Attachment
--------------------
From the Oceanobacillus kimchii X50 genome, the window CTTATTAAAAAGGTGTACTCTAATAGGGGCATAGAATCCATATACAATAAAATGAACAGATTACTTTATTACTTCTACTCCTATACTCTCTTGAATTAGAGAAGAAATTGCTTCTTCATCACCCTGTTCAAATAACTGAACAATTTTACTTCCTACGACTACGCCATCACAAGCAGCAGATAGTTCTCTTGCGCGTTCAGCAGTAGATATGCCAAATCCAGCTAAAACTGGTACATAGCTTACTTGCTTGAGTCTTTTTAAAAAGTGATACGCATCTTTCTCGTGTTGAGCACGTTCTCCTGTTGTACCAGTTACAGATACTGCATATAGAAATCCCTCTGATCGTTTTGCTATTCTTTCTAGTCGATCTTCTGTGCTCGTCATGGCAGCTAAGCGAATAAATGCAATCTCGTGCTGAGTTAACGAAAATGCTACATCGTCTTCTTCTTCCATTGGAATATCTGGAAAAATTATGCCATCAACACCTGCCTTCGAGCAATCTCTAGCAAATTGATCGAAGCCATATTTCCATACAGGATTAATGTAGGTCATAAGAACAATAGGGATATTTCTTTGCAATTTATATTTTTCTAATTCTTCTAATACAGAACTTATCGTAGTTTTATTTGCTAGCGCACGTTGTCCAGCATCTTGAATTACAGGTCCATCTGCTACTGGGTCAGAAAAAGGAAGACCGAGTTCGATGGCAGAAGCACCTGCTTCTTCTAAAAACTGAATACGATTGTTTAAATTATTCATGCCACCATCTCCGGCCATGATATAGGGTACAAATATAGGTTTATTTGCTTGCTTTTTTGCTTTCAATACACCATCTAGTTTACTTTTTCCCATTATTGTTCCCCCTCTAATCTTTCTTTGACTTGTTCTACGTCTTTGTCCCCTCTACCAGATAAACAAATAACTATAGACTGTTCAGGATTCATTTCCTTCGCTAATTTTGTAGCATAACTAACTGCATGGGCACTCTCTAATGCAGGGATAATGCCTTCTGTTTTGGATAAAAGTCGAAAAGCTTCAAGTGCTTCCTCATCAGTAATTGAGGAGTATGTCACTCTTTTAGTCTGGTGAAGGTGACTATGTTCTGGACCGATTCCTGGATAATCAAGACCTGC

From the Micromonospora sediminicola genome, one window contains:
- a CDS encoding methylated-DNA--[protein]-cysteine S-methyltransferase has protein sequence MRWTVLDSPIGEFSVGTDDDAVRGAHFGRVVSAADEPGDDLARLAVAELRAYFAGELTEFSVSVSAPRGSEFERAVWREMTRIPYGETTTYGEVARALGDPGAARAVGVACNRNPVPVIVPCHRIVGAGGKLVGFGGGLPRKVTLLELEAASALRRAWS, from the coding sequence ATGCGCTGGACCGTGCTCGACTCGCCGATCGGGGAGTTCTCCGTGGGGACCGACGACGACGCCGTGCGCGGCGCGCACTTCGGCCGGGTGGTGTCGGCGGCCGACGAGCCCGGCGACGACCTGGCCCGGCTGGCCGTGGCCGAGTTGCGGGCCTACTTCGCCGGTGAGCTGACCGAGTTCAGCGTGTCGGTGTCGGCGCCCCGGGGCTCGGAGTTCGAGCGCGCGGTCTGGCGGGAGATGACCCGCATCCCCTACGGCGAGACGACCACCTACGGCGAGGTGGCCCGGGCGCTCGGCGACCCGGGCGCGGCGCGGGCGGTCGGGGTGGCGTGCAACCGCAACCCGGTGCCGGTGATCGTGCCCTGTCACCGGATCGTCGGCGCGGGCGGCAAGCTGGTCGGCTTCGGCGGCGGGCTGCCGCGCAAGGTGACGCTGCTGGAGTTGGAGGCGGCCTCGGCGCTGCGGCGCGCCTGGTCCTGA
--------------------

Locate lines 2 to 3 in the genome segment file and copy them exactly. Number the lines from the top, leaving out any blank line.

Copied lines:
From the Micromonospora sediminicola genome, one window contains:
- a CDS encoding methylated-DNA--[protein]-cysteine S-methyltransferase has protein sequence MRWTVLDSPIGEFSVGTDDDAVRGAHFGRVVSAADEPGDDLARLAVAELRAYFAGELTEFSVSVSAPRGSEFERAVWREMTRIPYGETTTYGEVARALGDPGAARAVGVACNRNPVPVIVPCHRIVGAGGKLVGFGGGLPRKVTLLELEAASALRRAWS, from the coding sequence ATGCGCTGGACCGTGCTCGACTCGCCGATCGGGGAGTTCTCCGTGGGGACCGACGACGACGCCGTGCGCGGCGCGCACTTCGGCCGGGTGGTGTCGGCGGCCGACGAGCCCGGCGACGACCTGGCCCGGCTGGCCGTGGCCGAGTTGCGGGCCTACTTCGCCGGTGAGCTGACCGAGTTCAGCGTGTCGGTGTCGGCGCCCCGGGGCTCGGAGTTCGAGCGCGCGGTCTGGCGGGAGATGACCCGCATCCCCTACGGCGAGACGACCACCTACGGCGAGGTGGCCCGGGCGCTCGGCGACCCGGGCGCGGCGCGGGCGGTCGGGGTGGCGTGCAACCGCAACCCGGTGCCGGTGATCGTGCCCTGTCACCGGATCGTCGGCGCGGGCGGCAAGCTGGTCGGCTTCGGCGGCGGGCTGCCGCGCAAGGTGACGCTGCTGGAGTTGGAGGCGGCCTCGGCGCTGCGGCGCGCCTGGTCCTGA